Essay written by WriteGirl mentee Janel, 12th grade
Three years ago, if anyone had asked me to read my poetry aloud in front of an audience, I would have laughed and politely declined. I was hardly comfortable sharing my written work with others, let alone getting up on a stage and performing the poetry I had scribbled into my journal and tucked away for safekeeping.
This all changed when I joined WriteGirl.
At fourteen, I lacked the confidence and bravery to perform my work in front of an audience. But at seventeen, I gladly accepted the opportunity to be the guest performer at Mayor Eric Garcetti’s luncheon for the empowerment of women in February of 2014.
When Keren Taylor asked if I could make it to the event, the words, “Yes, I’d love to,” left my mouth quicker than I could process what I had agreed to. But nevertheless, I was thrilled and honored to represent WriteGirl and share my words with those who would attend the luncheon.
The morning of the event, I felt uneasy since there would be no familiar WriteGirl representative to look to. Still, I knew that I had WriteGirl’s support and encouragement regardless of the lack of physical presence. I remembered what Keren had said to me the day before: “You can do this, Janel. You’ve done it plenty of times before.”
And it was true. I had read my work aloud countless times at WriteGirl workshops, public readings and at other literary events that I had gone on to pursue after breaking the barrier of my self-doubt. Step by step, reading after reading, I became much more comfortable in front of audiences. Now, it’s easy. It’s nothing to be afraid of. On the contrary, it’s something to be excited about; it’s something I take pride in and thoroughly enjoy doing.
Upon walking into the Getty House, I was handed a rose and a nametag. With the support and encouragement of two members of the mayor’s staff, I rehearsed my poetry prior to the event’s commencement. I perfected my performance and eased out of the anxiety that was quickly spreading within me.
I took my seat at one of the outdoor tables and began introducing myself to the surrounding women and girls. I clutched my WriteGirl journal as I explained the mission of the non-profit organization that has given me so much. I answered their questions so easily, it was obvious that I was not only immensely involved with the program, but also knew every page of the WriteGirl website backwards and forwards.
As everyone was enjoying their lunch, the event coordinator introduced me to the mayor. When I told him I was from WriteGirl, he said, “I love WriteGirl! It’s a great organization. I have all your books!” We spoke briefly before the first speaker went up on stage and I returned to my seat.
When it finally came time for me to perform, my mind became flooded with the seemingly infinite list of things that could go wrong. But, to my relief, the tent stayed up, a meteor did not fall from the sky, and no, nobody threw tomatoes at me.
The moment I stepped up to the podium, everything shifted. My worries vanished and instead, I readily introduced myself to the audience. I gave a brief background about WriteGirl and talked about the growth I’ve witnessed in myself throughout my involvement with the program. I told the crowd that after being nominated for the full-tuition Posse scholarship by WriteGirl, I am now proud to say that I will be attending Dickinson College in the fall as a Posse scholar. This statement was greeted by a round of applause.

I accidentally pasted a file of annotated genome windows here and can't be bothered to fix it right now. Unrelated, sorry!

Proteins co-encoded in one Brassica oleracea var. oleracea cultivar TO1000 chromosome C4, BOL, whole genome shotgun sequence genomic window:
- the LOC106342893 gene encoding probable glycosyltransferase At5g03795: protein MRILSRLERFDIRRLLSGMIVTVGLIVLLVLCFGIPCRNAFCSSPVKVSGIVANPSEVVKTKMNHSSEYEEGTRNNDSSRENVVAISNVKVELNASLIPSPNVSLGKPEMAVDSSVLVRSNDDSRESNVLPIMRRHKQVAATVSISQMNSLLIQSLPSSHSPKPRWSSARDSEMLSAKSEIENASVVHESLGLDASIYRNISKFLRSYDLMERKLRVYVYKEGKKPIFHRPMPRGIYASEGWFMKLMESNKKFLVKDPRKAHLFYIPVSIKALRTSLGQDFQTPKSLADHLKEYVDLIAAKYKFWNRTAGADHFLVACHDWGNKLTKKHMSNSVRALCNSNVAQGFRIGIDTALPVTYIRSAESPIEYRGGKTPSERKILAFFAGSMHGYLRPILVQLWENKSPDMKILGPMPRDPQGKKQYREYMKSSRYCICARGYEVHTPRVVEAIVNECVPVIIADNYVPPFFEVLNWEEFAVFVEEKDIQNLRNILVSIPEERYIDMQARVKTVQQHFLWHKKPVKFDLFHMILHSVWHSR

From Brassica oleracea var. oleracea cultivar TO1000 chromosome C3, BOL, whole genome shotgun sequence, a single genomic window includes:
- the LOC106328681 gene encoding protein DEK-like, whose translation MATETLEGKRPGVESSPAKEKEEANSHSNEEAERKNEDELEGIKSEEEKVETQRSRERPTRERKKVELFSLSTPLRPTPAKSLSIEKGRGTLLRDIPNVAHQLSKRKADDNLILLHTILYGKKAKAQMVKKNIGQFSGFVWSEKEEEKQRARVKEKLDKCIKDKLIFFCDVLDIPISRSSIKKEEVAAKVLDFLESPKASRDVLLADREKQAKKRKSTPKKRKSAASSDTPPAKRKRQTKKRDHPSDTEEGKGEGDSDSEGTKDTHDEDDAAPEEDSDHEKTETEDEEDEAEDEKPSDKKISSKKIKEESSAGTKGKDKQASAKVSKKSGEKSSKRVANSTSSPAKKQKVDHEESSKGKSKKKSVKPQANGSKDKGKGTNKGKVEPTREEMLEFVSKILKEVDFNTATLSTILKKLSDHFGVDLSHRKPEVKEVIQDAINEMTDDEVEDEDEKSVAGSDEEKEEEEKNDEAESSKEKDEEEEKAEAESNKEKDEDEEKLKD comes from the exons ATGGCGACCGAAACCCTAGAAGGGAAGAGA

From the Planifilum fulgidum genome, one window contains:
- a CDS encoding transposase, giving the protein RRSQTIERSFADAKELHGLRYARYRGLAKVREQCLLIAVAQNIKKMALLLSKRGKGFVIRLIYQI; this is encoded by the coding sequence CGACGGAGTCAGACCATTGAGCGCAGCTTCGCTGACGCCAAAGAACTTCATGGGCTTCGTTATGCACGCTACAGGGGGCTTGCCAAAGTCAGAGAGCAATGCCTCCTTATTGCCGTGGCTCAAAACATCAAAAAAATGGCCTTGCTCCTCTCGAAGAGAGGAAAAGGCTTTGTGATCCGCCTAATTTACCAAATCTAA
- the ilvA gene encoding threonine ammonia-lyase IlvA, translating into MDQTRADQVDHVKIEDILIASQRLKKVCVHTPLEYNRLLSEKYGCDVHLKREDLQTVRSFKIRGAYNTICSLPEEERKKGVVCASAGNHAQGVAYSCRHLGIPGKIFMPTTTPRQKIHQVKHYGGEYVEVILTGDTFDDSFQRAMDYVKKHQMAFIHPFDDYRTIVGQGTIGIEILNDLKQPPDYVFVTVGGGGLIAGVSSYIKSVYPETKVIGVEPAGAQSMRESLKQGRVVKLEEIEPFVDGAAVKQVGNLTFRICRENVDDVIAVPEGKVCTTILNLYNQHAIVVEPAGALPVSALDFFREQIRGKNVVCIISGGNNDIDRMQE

I took a deep breath in, and began performing my poetry. I read an extended version of my poem, “If I Were a Writer,” which was published in WriteGirl’s latest anthology, YOU ARE HERE: The WriteGirl Journey. I looked around at all the attentive faces. The mayor and his wife sat at the table directly in front of me. As I read, the audience was visibly engaged––nodding their heads at times or laughing at others. The conclusion of my poem was met not only with applause but also with a standing ovation on behalf of those in attendance.
The path I took back to my seat was marked by words of praise on behalf of the luncheon attendees. I became filled with an overall sense of success.
After the Mayor’s closing remarks came time to exchange contact information with all the wonderful women I had met at this event. It was such an incredible experience, as countless people came up to shake my hand and tell me that they enjoyed my work.
One of the women was a professor who has taught creative writing at prestigious colleges and universities, and she came up to say she was impressed with my writing skill, especially for someone my age. Many other women offered words of advice and inspiration, uttering things like: “Don’t ever stop writing!” and “You have a gift and please continue to share it with the world.”
As so many people were complimenting my courage, it finally occurred to me how far I have come. Many of the women––and they were all brilliant, successful, hard-working women––told me they couldn’t have performed as I did that day.
But neither could I, three years ago. I have ultimately transformed not only into a better writer, but into a performer, a storyteller, and a confident individual.
And I couldn’t have done it without WriteGirl.
Congratulations Janel! Help WriteGirl mentor more girls like Janel to brighter futures. Donate now and make an immediate, measurable and lasting impact on the life of a young girl.